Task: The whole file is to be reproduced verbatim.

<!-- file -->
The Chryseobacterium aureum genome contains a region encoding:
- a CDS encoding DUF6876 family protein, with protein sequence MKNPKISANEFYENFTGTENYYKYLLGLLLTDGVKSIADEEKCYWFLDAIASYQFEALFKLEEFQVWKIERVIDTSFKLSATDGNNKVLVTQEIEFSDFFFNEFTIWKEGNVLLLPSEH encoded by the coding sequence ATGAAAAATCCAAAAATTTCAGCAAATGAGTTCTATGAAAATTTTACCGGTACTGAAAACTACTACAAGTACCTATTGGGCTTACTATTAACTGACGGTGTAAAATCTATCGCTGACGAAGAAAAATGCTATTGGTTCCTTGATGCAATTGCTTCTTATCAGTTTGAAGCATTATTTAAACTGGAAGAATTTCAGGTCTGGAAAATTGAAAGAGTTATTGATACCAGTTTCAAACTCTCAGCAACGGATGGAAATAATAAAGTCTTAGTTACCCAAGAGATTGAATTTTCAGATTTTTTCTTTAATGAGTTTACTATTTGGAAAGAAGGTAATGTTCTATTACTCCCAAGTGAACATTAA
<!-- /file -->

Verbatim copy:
The Chryseobacterium aureum genome contains a region encoding:
- a CDS encoding DUF6876 family protein, with protein sequence MKNPKISANEFYENFTGTENYYKYLLGLLLTDGVKSIADEEKCYWFLDAIASYQFEALFKLEEFQVWKIERVIDTSFKLSATDGNNKVLVTQEIEFSDFFFNEFTIWKEGNVLLLPSEH encoded by the coding sequence ATGAAAAATCCAAAAATTTCAGCAAATGAGTTCTATGAAAATTTTACCGGTACTGAAAACTACTACAAGTACCTATTGGGCTTACTATTAACTGACGGTGTAAAATCTATCGCTGACGAAGAAAAATGCTATTGGTTCCTTGATGCAATTGCTTCTTATCAGTTTGAAGCATTATTTAAACTGGAAGAATTTCAGGTCTGGAAAATTGAAAGAGTTATTGATACCAGTTTCAAACTCTCAGCAACGGATGGAAATAATAAAGTCTTAGTTACCCAAGAGATTGAATTTTCAGATTTTTTCTTTAATGAGTTTACTATTTGGAAAGAAGGTAATGTTCTATTACTCCCAAGTGAACATTAA